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Any recommendations for a good overview of pic and basic stamps

Discussion in 'General Electronics' started by Bill Velek, Aug 23, 2004.

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  1. Bill Velek

    Bill Velek Guest

    While in the process of trying to find a solution to a problem, I
    received several suggestions that PIC or Basic-Stamps might be a
    solution. In order to fairly evaluate those suggestions, and decide
    whether or not I'm capable enough to use that approach, I'd like to get
    a good overview of what I'll be facing. I've joined another e-list for
    basic-micros -- Parallax's forum -- but so far I haven't received an
    adequate answer to the questions that I'll pose here. I _think_ this
    would be on-topic here, and I hope no one minds.

    What I'm looking for is links to sites that will give a broad general
    explanation to a complete novice of the nature and potential of PIC and
    Basic-Stamps; I've done a some googling without coming up with anything
    that is very helpful, so I might be way off base right now.

    My impression is that these are simply chips that can be programmed
    (perhaps something like an EPROM?), but it is done with very simple
    basic-language programs that are fairly short with relatively few
    instructions, and that the programming is done on a computer and then
    loaded onto the chip via a cable linking the chip and a PC. Then the
    chip can be installed on a small circuit board of some sort (e.g., a
    thermostat), after which it is then able to run the basic-program
    completely independent of the PC. Besides my thermostat needs, I can
    see possible future applications in my beer brewing hobby, so I am
    definitely interested at this point; for example, if I'd eventually like
    to build either a RIMS or HERMS (for non-brewers, that would be a
    "Recirculating Infusion Mash System" using a magnetic pump to circulate
    the liquid in the mash to help keep it uniform in pH and temp, and a
    "Heat Exchange Recirculating Mash System" which also actually controls
    the temp through various stages). Both of those systems can be designed
    to be fully computerized with temp sensors, PID controllers, solenoid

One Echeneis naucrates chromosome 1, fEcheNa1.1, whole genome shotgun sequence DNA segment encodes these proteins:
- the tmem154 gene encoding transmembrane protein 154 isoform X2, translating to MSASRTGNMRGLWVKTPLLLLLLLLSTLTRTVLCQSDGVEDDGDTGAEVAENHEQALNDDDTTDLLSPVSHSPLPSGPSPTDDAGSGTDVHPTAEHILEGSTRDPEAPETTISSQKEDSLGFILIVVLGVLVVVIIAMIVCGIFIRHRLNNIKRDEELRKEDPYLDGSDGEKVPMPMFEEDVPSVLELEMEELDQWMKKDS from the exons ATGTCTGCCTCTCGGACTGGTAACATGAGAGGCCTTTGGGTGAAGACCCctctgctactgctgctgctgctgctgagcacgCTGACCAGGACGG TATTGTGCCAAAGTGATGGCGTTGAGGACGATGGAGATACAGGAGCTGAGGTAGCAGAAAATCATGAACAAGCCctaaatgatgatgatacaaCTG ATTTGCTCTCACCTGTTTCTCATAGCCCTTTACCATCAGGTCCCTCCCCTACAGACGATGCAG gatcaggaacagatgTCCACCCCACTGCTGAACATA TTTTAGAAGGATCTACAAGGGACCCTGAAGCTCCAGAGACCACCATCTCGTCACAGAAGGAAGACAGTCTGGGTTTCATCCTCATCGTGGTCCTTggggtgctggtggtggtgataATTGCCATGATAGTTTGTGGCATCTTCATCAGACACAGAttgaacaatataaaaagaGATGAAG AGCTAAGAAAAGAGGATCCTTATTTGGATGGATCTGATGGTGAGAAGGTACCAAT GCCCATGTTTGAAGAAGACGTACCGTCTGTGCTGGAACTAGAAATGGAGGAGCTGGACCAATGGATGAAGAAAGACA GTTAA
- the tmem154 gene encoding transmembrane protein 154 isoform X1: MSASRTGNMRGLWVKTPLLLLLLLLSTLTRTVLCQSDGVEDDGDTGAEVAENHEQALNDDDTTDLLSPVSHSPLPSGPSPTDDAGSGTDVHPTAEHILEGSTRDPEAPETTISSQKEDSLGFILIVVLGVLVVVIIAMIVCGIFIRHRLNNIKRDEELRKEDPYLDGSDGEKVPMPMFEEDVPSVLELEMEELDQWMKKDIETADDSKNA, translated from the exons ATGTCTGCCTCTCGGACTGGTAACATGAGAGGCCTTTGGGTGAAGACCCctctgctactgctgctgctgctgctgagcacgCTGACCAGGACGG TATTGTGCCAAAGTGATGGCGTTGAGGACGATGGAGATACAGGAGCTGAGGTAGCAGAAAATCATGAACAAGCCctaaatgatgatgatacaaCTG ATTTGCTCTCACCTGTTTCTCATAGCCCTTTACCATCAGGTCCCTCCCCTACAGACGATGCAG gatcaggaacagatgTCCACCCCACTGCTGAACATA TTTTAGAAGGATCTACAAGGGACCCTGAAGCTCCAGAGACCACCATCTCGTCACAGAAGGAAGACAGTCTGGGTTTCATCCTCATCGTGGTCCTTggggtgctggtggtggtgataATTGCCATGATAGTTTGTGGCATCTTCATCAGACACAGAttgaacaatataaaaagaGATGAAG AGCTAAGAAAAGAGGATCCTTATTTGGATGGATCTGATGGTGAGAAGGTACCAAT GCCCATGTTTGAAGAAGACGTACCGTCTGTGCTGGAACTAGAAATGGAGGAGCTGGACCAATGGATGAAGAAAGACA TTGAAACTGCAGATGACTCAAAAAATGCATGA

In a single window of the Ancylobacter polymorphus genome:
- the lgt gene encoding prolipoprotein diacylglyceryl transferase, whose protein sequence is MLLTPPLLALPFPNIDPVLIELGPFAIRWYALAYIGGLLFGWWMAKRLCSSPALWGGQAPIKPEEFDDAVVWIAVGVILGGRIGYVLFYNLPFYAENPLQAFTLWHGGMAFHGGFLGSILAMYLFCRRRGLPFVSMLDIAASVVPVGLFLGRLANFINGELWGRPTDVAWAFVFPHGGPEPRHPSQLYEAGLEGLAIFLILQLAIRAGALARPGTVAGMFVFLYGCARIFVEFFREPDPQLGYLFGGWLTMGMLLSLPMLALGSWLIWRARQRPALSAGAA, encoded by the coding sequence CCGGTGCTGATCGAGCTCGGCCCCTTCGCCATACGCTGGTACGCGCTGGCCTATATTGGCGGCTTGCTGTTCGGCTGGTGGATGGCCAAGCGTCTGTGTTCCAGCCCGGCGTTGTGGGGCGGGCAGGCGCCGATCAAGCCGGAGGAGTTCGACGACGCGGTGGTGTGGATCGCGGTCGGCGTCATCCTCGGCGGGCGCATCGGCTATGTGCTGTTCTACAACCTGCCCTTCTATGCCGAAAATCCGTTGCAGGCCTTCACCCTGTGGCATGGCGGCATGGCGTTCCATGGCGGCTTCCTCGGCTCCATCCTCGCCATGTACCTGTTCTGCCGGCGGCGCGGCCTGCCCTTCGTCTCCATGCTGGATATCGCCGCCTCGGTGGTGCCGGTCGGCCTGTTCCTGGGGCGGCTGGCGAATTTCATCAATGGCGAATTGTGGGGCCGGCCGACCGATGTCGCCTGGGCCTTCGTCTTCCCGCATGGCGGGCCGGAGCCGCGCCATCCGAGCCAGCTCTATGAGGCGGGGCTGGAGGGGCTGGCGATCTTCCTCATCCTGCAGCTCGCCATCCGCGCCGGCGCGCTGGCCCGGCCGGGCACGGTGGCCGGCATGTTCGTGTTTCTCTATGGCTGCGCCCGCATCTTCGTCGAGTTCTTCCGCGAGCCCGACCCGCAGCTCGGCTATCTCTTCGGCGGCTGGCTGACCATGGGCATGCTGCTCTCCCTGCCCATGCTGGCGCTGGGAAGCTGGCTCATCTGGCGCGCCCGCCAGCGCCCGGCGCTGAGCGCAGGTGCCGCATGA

valves, and magnetic pumps.

    At this point I'm not seeking technical help to solve a specific
    problem. Rather, I'd just appreciate some insight into what I'd likely
    be facing in this area, and also the sort of other 'fringe' benefits
    (like a cool hobby) that I might derive from this in order to become
    involved; for instance, if I purchase a bit of equipment, take my time
    learning all of this stuff, and then build my project, what other sorts
    of things can typically be done with this technology? What sort of
    costs am I facing -- at a minimum -- especially if I have only a
    soldering iron and a simple multimeter? What kind of learning curve
    will I be facing? ... and will I need to learn the equivalent of what it
    takes to earn an associate's degree, or perhaps just a single college
    course? Is there a website or FAQ page that will start me out with a
    good overview of this area of technology, explaining how the entire
    process works?

    Thank you for any help.

    Bill Velek
  2. Bruce

    Bruce Guest

    I don't know of any websites that directly address this, but I'll make an effort to explain it
    here. If you have questions not answered here, feel free tocontact me directly at
    [email protected](removethis)

    First, the learning curve is by far the least with the BASIC Stamp. The number of application
    notes and code examples provided by Parallax, and the ease of use for the Stamp definitely
    lower the learning curve.

    Stamp application notes with code examples, BASIC Stamp editor/compiler/download software

    In the downloads section look for the Nuts & Volts articles. You'll find enough complete projects
    and sample code there to keep you busy for a good while.

    If you look under the Educational Curriculum downloads section you can download .pdf documents
    for Applied Sensors, Understanding Signals, Elements of Digital Logic, What's a Microcontroller,
    Basic Analog and Digital, Industrial Control, and a few more.

    Even if you never purchase a BASIC Stamp, these are still excellent tutorials for basic electronics,
    and embedded controller applications in general.

    The BASIC Stamp is a pre-programmed PIC microcontroller soldered onto a small module that
    contains the PIC, an external EEPROM (where your code is stored) and a few other components
    like the +5V regulator, RS232 (PC interface), and a few other support components.

    The pre-programmed PIC on the Stamp has the BASIC interpreter. Your program code is compiled
    with the PBASIC compiler which is built into the free Stamp editor/compiler you can download for
    free from

    Once compiled your program is sent to the EEPROM on the Stamp module as tokens. A fancy
    word for how the code is compiled & stored. On power-up, the PIC on the Stamp enterprets & runs
    your code by fetching it from the external EEPROM.